Fine Line Design: Words & Images

Writing - Design - Photography by Marcheterre Fluet
40 Years a Forester
Choose Your Weapon!
Klaus Balkenhol excerpt
Lunching with Llamas
Marcheterre Fluet BIO
Choose your Weapon! at the Higgins Armory Museum
AAA Horizons
©2006 Marcheterre Fluet
Word count: 507

“This is a great place to bring your kids, especially on a rainy day!” When a Roman soldier from the 1st century AD recommends a trip to the Higgins Armory in Worcester, MA, who would argue? He’s probably right, and besides, he’s carrying a sword.

Whether you are a professional historian or a confirmed sword-in-the-stoner, the Higgins Armory is a must-see. The museum beautifully displays arms and armor from more periods than you are likely to see anywhere else in the US.

Worcester industrialist John Woodman Higgins created the Armory from the ground up; the building itself is a 1931 engineering artwork, with an externally-visible steel superstructure. The steel manufacturer’s passion for the historical use of metal – especially armor and weaponry – is a gift to more than 60,000 visitors annually. In Higgins’ words, “ If we can strike a spark and interest visitors…we are rewarded.”

Many sparks were struck to create each item on display, from a simple 4000-year-old Egyptian axe to the elaborate 1550 gauntlets of Prince Philip of Spain. In the Great Hall, life-sized jousting knights on horseback prepare for impact. Along the walls, suits of armor stand guard beneath shields and halberds, as jewelled light falls on the scene through a Rose Window in the Gothic arch. An excellent audio-wand tour, enhanced with period music, provides detailed insight on exhibits. Interpreters like Cynthia Dias-Reid are also at hand, happy to explain the use of the “catchpole” or point out detailed etching on a breastplate.

Check the Armory calendar and choose your weapon: special weekend programs include a Gothic Show featuring late-15th-century plate armor, crossbows and pole weapons, and “Pike and Shot,” focusing on the arms and armor of Shakespeare’s day. At any time, younger guests are welcome to seek adventure with irresistable costumes and hands-on activities in the Quest Room.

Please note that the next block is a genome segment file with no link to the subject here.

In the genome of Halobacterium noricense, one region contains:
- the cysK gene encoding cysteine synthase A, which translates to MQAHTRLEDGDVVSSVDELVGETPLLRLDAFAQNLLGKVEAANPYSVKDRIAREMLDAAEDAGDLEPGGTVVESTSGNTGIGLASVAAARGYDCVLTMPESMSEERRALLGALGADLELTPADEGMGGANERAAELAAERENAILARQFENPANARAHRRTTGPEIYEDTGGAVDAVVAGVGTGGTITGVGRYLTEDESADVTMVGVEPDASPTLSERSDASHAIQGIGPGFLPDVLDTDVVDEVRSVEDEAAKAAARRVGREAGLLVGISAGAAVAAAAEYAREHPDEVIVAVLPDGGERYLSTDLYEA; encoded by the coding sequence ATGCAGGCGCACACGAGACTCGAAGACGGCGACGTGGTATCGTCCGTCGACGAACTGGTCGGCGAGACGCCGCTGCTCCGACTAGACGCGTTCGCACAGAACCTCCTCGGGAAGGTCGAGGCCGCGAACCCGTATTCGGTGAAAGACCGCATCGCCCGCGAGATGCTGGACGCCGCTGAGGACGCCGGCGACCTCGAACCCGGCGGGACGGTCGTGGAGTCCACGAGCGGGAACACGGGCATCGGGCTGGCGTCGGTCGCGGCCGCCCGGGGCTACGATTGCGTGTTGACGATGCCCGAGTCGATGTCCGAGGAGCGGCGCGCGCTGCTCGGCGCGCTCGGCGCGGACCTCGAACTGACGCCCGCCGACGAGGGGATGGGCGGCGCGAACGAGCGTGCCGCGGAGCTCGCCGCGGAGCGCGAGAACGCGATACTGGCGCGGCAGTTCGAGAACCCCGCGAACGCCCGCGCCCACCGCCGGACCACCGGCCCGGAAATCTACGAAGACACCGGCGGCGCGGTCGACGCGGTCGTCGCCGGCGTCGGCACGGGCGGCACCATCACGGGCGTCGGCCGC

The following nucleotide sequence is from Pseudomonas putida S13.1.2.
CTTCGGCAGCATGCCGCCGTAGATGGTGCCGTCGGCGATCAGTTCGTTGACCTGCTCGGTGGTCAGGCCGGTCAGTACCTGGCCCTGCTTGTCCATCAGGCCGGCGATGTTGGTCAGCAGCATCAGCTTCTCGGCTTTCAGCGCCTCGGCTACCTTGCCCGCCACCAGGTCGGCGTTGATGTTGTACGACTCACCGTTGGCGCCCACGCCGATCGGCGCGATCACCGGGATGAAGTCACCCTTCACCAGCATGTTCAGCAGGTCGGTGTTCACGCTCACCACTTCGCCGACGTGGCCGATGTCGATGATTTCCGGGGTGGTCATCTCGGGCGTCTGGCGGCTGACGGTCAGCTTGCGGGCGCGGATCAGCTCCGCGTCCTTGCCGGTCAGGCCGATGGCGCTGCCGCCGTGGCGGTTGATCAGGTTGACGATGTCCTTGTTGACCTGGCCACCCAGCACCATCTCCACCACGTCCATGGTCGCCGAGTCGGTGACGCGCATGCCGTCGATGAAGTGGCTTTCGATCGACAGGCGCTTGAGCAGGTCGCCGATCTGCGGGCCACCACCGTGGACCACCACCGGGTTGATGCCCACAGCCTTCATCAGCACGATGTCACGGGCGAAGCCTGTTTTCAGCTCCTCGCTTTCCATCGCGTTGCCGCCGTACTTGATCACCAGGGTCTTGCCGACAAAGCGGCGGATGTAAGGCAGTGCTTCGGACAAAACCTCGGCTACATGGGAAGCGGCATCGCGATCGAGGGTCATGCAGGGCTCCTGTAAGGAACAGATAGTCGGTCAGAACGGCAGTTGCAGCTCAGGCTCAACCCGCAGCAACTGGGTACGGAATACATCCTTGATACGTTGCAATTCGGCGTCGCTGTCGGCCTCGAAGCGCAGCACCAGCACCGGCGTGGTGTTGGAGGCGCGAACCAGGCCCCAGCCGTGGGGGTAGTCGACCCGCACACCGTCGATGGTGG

“People often want to go past the fantasy aspect, to the reality of the medieval and renaissance periods,” Neal Bourbeau, Program and Outreach Manager, explains. “Here, you can see the reality and stimulate imagination at the same time.” The Armory offers unique ways to experience the collection: imagine an on-site business meeting livened up by a historical combat demonstration, a wedding party where guests are greeted by an armored knight, a youth group “overknight” with medieval dinner, or a children’s birthday party with a knight-dubbing ceremony and a sword to cut the cake!

The Museum Shop carries a delightful array of jewelry, books, games and toys, but the most popular item? “Swords,” says clerk AnnMarie Cole firmly. “Every kind of sword.” For adult shoppers this includes the real thing, and if you need to complete your outfit, they’ve got helmets, too. In fact, the Museum offers formal classes in several branches of Historical Combat. Do students sit at desks? “No,” Bourbeau replies. “They stand, with swords.”



©2006 Marcheterre Fluet.  Unauthorized use prohibited. Thank You.